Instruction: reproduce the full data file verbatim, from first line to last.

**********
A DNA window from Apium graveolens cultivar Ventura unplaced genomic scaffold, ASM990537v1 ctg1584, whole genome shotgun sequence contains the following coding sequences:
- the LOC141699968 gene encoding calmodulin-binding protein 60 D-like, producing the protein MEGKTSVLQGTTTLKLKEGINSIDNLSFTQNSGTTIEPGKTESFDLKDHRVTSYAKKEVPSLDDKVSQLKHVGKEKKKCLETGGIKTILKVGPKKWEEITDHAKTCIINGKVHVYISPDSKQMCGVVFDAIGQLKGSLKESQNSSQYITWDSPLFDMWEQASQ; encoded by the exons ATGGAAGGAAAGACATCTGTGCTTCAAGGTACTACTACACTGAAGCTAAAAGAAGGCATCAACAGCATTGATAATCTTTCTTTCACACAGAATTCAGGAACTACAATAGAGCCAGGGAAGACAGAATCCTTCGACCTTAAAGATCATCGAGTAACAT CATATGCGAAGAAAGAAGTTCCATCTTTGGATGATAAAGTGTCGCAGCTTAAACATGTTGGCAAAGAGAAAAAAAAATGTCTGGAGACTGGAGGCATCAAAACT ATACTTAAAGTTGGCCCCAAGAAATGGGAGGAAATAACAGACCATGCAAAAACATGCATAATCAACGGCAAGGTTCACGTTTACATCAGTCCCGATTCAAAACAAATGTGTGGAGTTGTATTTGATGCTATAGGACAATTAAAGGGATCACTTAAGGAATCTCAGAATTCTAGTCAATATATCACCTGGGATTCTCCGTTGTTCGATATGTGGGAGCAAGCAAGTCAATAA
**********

A DNA window from Apium graveolens cultivar Ventura unplaced genomic scaffold, ASM990537v1 ctg1584, whole genome shotgun sequence contains the following coding sequences:
- the LOC141699968 gene encoding calmodulin-binding protein 60 D-like, producing the protein MEGKTSVLQGTTTLKLKEGINSIDNLSFTQNSGTTIEPGKTESFDLKDHRVTSYAKKEVPSLDDKVSQLKHVGKEKKKCLETGGIKTILKVGPKKWEEITDHAKTCIINGKVHVYISPDSKQMCGVVFDAIGQLKGSLKESQNSSQYITWDSPLFDMWEQASQ; encoded by the exons ATGGAAGGAAAGACATCTGTGCTTCAAGGTACTACTACACTGAAGCTAAAAGAAGGCATCAACAGCATTGATAATCTTTCTTTCACACAGAATTCAGGAACTACAATAGAGCCAGGGAAGACAGAATCCTTCGACCTTAAAGATCATCGAGTAACAT CATATGCGAAGAAAGAAGTTCCATCTTTGGATGATAAAGTGTCGCAGCTTAAACATGTTGGCAAAGAGAAAAAAAAATGTCTGGAGACTGGAGGCATCAAAACT ATACTTAAAGTTGGCCCCAAGAAATGGGAGGAAATAACAGACCATGCAAAAACATGCATAATCAACGGCAAGGTTCACGTTTACATCAGTCCCGATTCAAAACAAATGTGTGGAGTTGTATTTGATGCTATAGGACAATTAAAGGGATCACTTAAGGAATCTCAGAATTCTAGTCAATATATCACCTGGGATTCTCCGTTGTTCGATATGTGGGAGCAAGCAAGTCAATAA